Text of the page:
Concepts to be proven
This research has two main concepts to proven:
• Can a more effective patient data model be created, based on observation and practitioner expertise, which accurately takes into account as many of the different events, properties, functions, and so on, as possible, to create a model which is usable across a wide range of health environments?
• Can an integrated role-based security system be created, that is based on the protection of computer data for forensic investigations that can be applied to the data model so that it can be kept secure and that the data is only viewable by correctly authenticated roles?
Only when these concepts are proven, can we have a system which is both truly patient-focused, and also one which is credible and can be adopted by everyone involved in health care, from the patients themselves, to nurses, consultants, GP, and so on. There have been many scare stories of patient details being viewable by malicious parties, but the only way forward is to create electronic storage, processing and retrieval of digital information on records. In this way there can be complete audit trails, and the IT system can enhance the health workforce to work smarter, and make fewer mistakes.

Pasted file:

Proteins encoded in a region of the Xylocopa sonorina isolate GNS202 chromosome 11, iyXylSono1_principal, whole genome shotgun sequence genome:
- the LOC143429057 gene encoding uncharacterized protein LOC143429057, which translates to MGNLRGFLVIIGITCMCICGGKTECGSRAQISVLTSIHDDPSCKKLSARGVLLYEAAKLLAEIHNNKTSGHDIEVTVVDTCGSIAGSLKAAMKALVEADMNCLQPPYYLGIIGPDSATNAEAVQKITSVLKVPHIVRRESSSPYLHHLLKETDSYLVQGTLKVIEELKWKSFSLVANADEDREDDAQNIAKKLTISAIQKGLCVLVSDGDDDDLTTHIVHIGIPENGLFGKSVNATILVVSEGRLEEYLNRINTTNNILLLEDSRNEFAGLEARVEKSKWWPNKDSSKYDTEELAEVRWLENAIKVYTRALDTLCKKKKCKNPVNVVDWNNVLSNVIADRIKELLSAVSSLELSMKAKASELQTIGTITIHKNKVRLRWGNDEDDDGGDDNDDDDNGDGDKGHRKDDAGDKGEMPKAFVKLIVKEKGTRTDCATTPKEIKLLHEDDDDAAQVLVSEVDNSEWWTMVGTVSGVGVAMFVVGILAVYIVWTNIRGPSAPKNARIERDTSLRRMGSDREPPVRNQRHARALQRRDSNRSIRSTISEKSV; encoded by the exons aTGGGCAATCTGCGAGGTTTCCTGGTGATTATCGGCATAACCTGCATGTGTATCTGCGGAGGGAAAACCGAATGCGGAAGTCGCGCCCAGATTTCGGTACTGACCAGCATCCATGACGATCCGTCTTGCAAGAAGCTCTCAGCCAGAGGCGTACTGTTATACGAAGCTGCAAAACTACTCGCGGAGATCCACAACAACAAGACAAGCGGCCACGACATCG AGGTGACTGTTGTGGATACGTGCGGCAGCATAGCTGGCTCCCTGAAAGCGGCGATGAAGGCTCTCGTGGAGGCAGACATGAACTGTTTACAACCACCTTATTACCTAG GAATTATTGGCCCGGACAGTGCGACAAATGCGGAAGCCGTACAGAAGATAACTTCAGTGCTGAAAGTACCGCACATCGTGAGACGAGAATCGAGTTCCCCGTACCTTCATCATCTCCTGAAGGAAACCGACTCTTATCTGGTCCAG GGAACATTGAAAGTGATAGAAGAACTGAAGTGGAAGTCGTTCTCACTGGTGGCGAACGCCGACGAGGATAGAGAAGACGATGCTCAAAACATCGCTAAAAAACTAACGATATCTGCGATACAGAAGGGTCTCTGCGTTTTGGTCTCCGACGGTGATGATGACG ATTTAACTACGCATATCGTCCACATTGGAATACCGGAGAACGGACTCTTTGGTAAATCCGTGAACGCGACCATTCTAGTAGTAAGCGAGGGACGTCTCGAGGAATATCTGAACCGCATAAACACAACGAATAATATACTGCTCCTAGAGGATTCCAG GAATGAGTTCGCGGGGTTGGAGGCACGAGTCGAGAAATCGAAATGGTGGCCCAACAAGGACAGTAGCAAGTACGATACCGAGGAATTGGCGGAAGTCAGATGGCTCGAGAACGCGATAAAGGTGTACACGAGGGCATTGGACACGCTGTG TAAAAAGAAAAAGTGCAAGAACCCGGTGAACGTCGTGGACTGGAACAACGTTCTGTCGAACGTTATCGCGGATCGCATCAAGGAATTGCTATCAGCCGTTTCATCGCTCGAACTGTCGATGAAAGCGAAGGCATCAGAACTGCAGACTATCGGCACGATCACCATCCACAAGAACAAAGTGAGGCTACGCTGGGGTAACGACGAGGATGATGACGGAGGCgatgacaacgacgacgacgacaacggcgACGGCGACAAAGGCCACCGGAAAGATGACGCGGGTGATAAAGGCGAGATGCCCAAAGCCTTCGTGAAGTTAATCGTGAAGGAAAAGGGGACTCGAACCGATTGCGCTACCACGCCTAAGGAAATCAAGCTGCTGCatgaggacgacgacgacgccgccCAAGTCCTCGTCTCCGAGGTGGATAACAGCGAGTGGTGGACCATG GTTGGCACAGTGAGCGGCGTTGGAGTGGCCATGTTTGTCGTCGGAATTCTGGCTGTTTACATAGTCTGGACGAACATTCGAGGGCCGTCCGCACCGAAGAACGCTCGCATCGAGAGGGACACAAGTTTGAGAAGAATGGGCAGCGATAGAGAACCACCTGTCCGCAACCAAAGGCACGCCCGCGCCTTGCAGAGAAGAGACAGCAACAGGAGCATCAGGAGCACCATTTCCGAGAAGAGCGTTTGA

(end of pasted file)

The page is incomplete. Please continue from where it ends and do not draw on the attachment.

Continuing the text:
Many business leaders, and the UK Government, have identified that there needs to be a change in the way that health care is provided, in order to cope with the future requirements for health care. For example from Our Nation Health: A Plan for Action, A Plan for Change:
“To achieve these aims there has to be a culture change in the way the service interacts with the people it serves and the way services are delivered. It is no longer good enough to simply do things to people; a modern healthcare service must do things with the people it serves”.
The UK, though, is the best place to drive-through this new approach, as the HNS is one of the largest health care organisations in the world. Thus we have a great opportunity to use the expertise of practitioners across the UK, to build a more effective model of a patient. The UK thus has an opportunity to build an enhanced and security patient model, and also to implement it within the UK, in order to enhance patient care.